Total aid: $3.3 billion

Top sectors: Transportation and ICT (33.3 percent), energy (23.3 percent), water (11 percent)

From being the sixth-highest aid recipient in 2011, Uzbekistan received the largest aid in 2012. Aligned with the Uzbek government’s Welfare Improvement Strategy, ADB‘s aid assistance to the Central Asian country is focused on supporting its transformation into a modern industrial and service economy. A road reconstruction project is currently being implemented in Uzbekistan under the ADB-administered Central Asia Regional Economic Cooperation, which intends to develop Central Asian countries into transport corridors in order to facilitate cross-border trade in Europe and Asia. For 2012-2014, ADB allocated $2.4 billion for Uzbekistan according to the bank’s Country Partnership Strategy.


Total aid: $3.1 billion

Top sectors: Transportation and ICT (31.2 percent), energy (21.5 percent), agriculture and natural resources (13.8 percent)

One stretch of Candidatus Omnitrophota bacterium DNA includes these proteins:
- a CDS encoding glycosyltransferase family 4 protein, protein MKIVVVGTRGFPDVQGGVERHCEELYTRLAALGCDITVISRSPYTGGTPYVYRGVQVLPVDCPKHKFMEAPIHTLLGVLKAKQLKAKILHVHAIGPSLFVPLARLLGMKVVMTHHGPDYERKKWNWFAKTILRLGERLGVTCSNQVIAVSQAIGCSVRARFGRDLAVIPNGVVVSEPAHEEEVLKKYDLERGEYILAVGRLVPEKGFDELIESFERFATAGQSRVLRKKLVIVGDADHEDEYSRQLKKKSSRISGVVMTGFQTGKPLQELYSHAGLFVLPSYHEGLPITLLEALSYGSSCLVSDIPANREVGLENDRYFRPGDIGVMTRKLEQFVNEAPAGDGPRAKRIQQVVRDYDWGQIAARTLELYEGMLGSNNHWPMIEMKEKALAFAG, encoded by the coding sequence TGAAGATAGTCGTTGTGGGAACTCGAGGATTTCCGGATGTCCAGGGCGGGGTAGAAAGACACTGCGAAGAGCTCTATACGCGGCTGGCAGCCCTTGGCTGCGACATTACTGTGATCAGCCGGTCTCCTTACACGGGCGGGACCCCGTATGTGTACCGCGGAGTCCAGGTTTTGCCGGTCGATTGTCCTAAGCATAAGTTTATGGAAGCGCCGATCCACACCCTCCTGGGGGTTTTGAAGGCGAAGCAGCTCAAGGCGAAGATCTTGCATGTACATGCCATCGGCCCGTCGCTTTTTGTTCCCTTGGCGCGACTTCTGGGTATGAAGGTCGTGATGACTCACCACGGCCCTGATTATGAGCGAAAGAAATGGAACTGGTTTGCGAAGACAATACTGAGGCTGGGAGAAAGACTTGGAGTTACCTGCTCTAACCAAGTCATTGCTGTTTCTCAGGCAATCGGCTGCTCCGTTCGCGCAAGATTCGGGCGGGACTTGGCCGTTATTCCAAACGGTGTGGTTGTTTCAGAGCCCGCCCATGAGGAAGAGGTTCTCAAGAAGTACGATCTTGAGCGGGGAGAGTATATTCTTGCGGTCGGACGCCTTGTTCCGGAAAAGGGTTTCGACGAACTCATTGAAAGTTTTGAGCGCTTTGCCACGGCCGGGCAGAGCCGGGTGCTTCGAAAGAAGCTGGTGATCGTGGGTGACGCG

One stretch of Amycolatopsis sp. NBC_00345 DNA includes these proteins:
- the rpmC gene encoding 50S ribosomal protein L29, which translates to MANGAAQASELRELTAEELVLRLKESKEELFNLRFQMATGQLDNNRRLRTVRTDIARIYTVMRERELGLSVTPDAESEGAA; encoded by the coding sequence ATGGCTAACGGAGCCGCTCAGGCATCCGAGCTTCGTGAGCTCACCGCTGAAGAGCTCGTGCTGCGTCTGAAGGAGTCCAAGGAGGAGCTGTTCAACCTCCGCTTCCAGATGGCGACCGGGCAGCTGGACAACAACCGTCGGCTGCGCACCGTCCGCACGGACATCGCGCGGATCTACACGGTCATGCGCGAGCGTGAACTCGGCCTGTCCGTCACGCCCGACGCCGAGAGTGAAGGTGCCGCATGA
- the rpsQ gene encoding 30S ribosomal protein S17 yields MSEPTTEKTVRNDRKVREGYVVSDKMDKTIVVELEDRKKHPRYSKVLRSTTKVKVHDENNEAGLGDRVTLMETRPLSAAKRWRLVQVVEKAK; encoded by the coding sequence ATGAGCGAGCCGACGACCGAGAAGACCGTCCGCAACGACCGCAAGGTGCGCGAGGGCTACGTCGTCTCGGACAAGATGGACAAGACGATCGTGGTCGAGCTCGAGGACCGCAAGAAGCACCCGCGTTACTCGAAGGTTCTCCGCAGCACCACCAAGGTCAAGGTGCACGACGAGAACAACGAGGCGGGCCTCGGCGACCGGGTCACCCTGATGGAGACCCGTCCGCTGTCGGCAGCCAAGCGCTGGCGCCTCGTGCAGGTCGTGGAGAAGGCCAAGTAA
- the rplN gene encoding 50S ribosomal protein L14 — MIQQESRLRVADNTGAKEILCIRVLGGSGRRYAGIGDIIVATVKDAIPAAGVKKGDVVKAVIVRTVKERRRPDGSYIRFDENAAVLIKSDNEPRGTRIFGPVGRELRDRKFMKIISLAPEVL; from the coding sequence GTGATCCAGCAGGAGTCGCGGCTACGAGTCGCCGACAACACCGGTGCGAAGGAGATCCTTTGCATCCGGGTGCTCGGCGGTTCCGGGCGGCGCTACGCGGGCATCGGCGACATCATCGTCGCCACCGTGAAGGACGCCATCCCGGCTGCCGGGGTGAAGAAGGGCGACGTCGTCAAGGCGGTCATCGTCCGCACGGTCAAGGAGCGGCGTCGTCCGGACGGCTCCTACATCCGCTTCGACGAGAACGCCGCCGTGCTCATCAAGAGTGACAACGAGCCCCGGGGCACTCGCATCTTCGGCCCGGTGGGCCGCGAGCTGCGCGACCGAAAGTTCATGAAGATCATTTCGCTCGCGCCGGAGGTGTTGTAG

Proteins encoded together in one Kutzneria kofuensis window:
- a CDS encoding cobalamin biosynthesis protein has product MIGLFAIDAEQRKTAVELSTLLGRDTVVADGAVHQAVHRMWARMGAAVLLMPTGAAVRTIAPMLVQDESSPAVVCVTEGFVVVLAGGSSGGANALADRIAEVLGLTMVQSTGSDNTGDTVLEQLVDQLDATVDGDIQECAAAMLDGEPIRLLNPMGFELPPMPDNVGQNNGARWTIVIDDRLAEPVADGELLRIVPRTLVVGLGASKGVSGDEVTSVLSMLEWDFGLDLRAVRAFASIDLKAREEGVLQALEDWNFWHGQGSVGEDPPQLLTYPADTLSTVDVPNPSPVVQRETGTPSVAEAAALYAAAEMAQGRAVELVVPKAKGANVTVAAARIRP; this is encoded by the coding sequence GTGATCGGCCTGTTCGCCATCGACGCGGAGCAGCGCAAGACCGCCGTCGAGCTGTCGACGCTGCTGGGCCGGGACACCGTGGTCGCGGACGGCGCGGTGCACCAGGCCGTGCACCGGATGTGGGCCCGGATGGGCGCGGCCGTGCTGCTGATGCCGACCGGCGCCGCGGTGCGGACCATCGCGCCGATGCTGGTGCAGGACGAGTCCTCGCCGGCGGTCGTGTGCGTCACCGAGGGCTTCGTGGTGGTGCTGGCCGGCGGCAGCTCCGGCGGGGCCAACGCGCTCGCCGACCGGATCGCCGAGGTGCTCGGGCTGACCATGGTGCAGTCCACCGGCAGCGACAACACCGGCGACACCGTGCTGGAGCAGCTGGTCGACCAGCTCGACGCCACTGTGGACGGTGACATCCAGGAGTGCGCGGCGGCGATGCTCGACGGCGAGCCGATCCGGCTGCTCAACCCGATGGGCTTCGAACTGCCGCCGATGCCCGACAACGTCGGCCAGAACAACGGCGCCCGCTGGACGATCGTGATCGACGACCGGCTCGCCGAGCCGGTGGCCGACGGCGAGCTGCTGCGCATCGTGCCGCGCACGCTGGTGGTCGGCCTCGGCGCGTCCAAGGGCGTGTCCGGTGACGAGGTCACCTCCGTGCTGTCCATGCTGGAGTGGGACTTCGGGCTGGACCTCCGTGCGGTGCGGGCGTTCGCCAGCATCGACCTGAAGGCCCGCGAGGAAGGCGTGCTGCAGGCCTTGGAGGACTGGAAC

Consistent with the government’s Socio Economic Development Strategy, ADB’s engagement with Vietnam supports the country’s goal to become an upper middle-income country and eventually a modern industrialized nation by 2020. Sustaining the country’s economic growth – which was hampered by significantly less lending due to bad loans in 2012 – is one of the bank’s main objectives in Vietnam. ADB is actively involved in policy dialogue over the country’s macroeconomic management, particularly in enhancing the country’s banking sector and tax system. ADB has allocated $385 million for 2013-2014 and $395 million for 2015 for the country.  


Total aid: $2.7 billion

Top sectors: Energy (34.6 percent) and transportation and ICT (31.5 percent)